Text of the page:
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DC Can Save Superman. These are the Things It Must Do

Supes was In a slump. Not personally, mind you, but following the drab affair that was 2017’s Justice LeagueThe future of Superman has, shall we just say, been uncertain. Henry Cavill announced last week that he’d once again don the cape and Warner Bros. Discovery announced that James Gunn (director) and Peter Safran (producer), will now be in charge of DC Studios. The new organization within the company is dedicated exclusively to creating films and series inspired by DC characters.

Cavill’s return as the Man of Steel provides Gunn et al. This is a rare opportunity to reinvent the hero. In his previous outings, the actor’s Superman has been serious and morose. In an interview, however, he said that he was happy to talk about his Superman character. Variety about his return, Cavill said “there is such a bright future ahead for the character. I’m excited to tell a story with an enormously joyful Superman”—a quote that indicates those taking over the character’s big-screen destiny know what they’re doing.

Realizing that Superman is possible (and maybe even desirable) shouldTo bring back the DC hero to life, the DC’s new overlords will need to make him (and others) have fun. The DC overlords must also get rid of the troubled hero from “The Last Stand”. Man of Steel And Batman v Superman: Dawn of Justice The Zack Snyder Era, or Supes movies that show the character as someone who is dedicated to helping others. Let’s see someone who does that because they enjoy It’s not because they are compelled, but out of great stress and expense to themselves.

Clark Kent, who is responsible for his job, plays a crucial role in every Superman film. He may not be as visually spectacular without the cape, and, yes, the mild-mannered reporter thing isn’t quite the draw that flying through the air while zapping people with heat vision is, but Superman needs to have ties to humanity. Even ignoring the “without his experience in Smallville, he’d just be any random superhero” idea, Clark’s job at the Daily Planet The story is often driven by it. Superman, without it, is a steel-jawed, one-note do-gooder.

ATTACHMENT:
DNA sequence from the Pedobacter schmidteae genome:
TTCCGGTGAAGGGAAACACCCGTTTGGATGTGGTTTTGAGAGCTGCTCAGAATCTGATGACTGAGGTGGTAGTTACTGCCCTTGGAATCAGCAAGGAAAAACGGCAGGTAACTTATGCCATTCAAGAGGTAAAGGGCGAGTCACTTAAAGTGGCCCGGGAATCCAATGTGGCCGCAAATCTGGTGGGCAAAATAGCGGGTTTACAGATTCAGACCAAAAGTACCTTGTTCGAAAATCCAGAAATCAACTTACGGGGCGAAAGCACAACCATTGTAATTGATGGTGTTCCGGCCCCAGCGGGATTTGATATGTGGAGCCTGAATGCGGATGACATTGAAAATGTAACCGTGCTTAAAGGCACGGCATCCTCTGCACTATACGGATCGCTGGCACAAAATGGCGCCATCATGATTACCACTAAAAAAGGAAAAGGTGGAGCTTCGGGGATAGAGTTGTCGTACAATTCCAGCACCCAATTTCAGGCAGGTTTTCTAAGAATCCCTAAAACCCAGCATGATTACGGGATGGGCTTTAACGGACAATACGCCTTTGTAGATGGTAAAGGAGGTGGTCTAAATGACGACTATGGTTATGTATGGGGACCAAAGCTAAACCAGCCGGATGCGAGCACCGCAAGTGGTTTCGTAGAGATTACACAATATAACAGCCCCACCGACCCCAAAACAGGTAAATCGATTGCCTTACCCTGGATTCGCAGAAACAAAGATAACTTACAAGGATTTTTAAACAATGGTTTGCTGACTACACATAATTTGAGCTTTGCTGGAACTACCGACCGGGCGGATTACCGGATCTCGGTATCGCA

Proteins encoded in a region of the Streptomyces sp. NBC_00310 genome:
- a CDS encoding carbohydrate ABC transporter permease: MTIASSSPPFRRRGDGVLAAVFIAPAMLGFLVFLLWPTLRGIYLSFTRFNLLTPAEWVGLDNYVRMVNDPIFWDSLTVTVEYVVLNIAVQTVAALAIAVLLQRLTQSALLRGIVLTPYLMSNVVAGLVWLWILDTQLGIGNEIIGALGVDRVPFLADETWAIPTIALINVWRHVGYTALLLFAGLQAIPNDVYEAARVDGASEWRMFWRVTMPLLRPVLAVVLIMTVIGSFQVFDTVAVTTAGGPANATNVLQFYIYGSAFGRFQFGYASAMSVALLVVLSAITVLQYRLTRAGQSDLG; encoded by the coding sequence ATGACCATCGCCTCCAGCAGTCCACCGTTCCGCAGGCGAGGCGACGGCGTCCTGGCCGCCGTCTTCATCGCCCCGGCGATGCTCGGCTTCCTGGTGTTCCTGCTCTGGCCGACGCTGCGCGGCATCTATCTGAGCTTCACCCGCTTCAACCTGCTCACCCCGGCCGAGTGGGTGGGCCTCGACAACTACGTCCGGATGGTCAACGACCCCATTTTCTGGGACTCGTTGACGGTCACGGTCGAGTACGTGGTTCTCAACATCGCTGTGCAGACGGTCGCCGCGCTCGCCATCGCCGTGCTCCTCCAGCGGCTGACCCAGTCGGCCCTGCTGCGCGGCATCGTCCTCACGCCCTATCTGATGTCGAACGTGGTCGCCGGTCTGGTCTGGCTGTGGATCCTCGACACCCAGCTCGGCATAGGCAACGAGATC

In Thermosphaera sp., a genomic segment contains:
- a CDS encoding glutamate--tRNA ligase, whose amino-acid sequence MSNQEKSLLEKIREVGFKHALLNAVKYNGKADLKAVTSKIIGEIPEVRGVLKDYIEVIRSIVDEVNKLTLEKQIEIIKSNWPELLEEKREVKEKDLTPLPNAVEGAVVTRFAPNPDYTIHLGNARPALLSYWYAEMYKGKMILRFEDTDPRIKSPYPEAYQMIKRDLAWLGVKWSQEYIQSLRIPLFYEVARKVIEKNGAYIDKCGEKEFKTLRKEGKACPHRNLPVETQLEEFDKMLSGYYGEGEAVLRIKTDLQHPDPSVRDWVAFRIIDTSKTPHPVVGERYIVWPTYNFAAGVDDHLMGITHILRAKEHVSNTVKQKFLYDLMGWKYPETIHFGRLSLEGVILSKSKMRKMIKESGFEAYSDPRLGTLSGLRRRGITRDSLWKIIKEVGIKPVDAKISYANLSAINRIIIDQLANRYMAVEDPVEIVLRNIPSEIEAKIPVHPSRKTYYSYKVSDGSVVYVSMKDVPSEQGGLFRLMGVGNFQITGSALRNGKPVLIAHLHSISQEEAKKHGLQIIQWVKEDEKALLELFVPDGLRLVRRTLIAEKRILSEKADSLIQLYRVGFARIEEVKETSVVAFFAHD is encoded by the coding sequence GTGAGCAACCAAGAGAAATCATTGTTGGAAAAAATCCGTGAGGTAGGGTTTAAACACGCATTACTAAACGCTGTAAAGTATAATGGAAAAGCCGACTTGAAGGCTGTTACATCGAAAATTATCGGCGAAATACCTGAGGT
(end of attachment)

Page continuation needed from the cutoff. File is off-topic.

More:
Clark Kent offers a second option: connections to other characters. Yes, there’s Lois Lane—smart, stubborn, altruistic Lois Lane. But there’s also curmudgeonly editor Perry White, neophyte reporter and thrill-seeker Jimmy Olsen, super-scientist and part-time superhero John Henry Irons, the Kents, Bibbo, Morgan Edge, neighborhood blowhard Steve Lombard, and so on. Superman is supported by the most superhero characters outside Spider-Man. They rarely appear for more than one second in any comic adaptation. They would benefit from full character arcs in DC Extended Universe.

Why? Superman stories rarely focus on Superman. When the eponymous hero is stable and secure in who he is, and dedicated to helping everyone around him, it’s almost impossible that he’ll have a genuinely personal involvement in every story. That’s not to say that there aren’t good stories where the Man of Steel is intimately connected to the stakes in question—All-Star Superman: The Death of Superman and its sequels, and “The Man Who Has Everything” come to mind—but it’s more than acceptable to let someone else have the emotional arc while Superman takes care of the other stuff.

This last task should not be difficult with Gunn as the Creative Director of DC. Gunn’s entire career has been full of surprises (see: everything). Guardians of the Galaxy Film), but Superman really could do with a bit more weirdness. The character has eight decades’ worth of genuinely ridiculous, imaginative canon and more than enough ludicrous details—Krypto the Super-Dog! The Shrunken City, Kandor Super-Ventriloquism!—to fill several movies. Let Batman be the guy to keep things grounded; Superman’s flicks should be allowed to soar and enrich imaginations. It’s time to let him fly.

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